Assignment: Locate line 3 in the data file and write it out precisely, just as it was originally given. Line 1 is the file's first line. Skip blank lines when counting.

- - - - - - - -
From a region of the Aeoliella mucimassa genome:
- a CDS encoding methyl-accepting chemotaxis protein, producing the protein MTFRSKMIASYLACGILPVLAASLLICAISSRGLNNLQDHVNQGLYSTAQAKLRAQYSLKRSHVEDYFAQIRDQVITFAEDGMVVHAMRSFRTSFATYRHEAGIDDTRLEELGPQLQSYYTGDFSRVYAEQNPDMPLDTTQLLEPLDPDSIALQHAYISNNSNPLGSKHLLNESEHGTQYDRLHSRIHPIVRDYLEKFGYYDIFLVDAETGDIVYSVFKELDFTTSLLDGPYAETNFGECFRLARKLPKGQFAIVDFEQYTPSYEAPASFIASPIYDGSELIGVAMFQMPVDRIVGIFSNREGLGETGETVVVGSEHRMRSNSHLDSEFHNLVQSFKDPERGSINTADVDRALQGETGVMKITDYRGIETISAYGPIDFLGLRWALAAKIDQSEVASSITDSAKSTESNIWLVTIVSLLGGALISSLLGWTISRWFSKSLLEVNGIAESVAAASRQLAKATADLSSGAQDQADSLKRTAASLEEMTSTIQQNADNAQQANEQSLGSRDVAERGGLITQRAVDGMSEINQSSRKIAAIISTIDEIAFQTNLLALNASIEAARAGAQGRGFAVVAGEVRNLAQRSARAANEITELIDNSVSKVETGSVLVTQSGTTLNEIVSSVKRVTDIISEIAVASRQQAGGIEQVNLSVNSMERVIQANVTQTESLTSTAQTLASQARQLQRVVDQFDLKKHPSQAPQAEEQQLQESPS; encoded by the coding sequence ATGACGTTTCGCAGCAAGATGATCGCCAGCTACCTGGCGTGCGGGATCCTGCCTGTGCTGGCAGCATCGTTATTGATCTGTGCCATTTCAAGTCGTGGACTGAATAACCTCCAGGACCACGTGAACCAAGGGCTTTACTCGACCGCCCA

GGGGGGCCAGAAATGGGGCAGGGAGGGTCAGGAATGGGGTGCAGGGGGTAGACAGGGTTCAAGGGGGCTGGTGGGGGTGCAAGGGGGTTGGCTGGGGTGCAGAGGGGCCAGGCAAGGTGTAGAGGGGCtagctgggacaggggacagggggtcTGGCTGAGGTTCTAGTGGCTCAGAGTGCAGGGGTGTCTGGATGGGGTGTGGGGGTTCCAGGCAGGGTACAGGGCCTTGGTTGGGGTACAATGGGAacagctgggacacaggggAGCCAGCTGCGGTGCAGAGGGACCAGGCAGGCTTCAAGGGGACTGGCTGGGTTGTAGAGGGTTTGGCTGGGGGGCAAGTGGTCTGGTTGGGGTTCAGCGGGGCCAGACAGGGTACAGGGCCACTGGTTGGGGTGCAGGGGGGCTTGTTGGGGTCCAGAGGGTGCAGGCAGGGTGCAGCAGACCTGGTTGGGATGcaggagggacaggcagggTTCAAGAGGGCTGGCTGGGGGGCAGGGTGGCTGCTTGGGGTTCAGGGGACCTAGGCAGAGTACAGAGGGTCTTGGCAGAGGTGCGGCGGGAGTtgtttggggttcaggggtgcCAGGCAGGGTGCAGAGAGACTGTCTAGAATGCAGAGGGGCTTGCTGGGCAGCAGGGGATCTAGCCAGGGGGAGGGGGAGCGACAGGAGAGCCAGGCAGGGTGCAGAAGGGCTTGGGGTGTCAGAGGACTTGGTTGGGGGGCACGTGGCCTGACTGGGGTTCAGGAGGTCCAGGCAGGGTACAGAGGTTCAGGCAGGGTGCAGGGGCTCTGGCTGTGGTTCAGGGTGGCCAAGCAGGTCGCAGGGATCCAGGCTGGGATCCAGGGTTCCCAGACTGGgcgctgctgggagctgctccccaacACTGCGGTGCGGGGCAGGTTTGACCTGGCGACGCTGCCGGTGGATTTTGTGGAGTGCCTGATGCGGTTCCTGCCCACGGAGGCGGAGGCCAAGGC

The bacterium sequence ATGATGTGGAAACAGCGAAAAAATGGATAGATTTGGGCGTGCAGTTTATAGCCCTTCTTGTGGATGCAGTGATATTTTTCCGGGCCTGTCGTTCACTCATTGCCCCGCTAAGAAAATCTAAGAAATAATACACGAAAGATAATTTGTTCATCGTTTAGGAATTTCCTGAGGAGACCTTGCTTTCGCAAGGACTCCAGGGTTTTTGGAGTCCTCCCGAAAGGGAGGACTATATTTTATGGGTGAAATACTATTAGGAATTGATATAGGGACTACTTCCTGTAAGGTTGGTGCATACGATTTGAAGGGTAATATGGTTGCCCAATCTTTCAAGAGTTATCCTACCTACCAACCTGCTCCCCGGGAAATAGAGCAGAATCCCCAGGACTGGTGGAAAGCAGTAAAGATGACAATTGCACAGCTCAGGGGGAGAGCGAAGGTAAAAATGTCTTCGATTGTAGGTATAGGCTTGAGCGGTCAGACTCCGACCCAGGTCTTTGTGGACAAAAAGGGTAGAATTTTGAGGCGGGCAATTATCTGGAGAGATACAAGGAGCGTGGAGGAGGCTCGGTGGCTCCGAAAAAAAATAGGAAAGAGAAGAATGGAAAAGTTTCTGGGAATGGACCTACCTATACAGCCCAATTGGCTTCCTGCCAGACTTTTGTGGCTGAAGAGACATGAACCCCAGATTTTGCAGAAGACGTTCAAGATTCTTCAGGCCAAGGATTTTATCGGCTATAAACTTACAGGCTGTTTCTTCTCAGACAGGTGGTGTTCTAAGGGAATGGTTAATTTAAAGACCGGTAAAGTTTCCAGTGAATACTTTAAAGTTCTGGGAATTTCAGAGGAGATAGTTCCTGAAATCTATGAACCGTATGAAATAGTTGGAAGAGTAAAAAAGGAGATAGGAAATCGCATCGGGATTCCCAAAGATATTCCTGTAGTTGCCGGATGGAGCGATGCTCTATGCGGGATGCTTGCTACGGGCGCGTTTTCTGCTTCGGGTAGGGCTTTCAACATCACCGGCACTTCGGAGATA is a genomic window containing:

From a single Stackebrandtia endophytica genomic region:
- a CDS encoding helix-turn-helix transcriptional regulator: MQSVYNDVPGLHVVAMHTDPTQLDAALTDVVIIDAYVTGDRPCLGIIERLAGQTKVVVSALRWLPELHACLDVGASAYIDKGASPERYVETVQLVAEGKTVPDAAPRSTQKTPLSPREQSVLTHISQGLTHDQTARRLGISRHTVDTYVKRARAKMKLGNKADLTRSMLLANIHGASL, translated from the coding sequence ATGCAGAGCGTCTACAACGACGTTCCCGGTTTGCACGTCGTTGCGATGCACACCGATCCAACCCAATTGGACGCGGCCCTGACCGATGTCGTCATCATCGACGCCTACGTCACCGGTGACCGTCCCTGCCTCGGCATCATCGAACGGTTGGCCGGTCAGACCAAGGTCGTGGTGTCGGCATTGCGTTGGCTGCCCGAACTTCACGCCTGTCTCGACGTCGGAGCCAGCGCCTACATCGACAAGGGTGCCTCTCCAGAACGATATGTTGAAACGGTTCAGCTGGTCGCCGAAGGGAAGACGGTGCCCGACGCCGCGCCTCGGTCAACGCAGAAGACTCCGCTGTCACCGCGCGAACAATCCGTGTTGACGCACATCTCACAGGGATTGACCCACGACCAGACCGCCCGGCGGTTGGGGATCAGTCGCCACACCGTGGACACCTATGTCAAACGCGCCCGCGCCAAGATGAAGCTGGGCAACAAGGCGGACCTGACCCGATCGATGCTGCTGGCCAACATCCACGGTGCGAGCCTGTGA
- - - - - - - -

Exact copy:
GGGGGGCCAGAAATGGGGCAGGGAGGGTCAGGAATGGGGTGCAGGGGGTAGACAGGGTTCAAGGGGGCTGGTGGGGGTGCAAGGGGGTTGGCTGGGGTGCAGAGGGGCCAGGCAAGGTGTAGAGGGGCtagctgggacaggggacagggggtcTGGCTGAGGTTCTAGTGGCTCAGAGTGCAGGGGTGTCTGGATGGGGTGTGGGGGTTCCAGGCAGGGTACAGGGCCTTGGTTGGGGTACAATGGGAacagctgggacacaggggAGCCAGCTGCGGTGCAGAGGGACCAGGCAGGCTTCAAGGGGACTGGCTGGGTTGTAGAGGGTTTGGCTGGGGGGCAAGTGGTCTGGTTGGGGTTCAGCGGGGCCAGACAGGGTACAGGGCCACTGGTTGGGGTGCAGGGGGGCTTGTTGGGGTCCAGAGGGTGCAGGCAGGGTGCAGCAGACCTGGTTGGGATGcaggagggacaggcagggTTCAAGAGGGCTGGCTGGGGGGCAGGGTGGCTGCTTGGGGTTCAGGGGACCTAGGCAGAGTACAGAGGGTCTTGGCAGAGGTGCGGCGGGAGTtgtttggggttcaggggtgcCAGGCAGGGTGCAGAGAGACTGTCTAGAATGCAGAGGGGCTTGCTGGGCAGCAGGGGATCTAGCCAGGGGGAGGGGGAGCGACAGGAGAGCCAGGCAGGGTGCAGAAGGGCTTGGGGTGTCAGAGGACTTGGTTGGGGGGCACGTGGCCTGACTGGGGTTCAGGAGGTCCAGGCAGGGTACAGAGGTTCAGGCAGGGTGCAGGGGCTCTGGCTGTGGTTCAGGGTGGCCAAGCAGGTCGCAGGGATCCAGGCTGGGATCCAGGGTTCCCAGACTGGgcgctgctgggagctgctccccaacACTGCGGTGCGGGGCAGGTTTGACCTGGCGACGCTGCCGGTGGATTTTGTGGAGTGCCTGATGCGGTTCCTGCCCACGGAGGCGGAGGCCAAGGC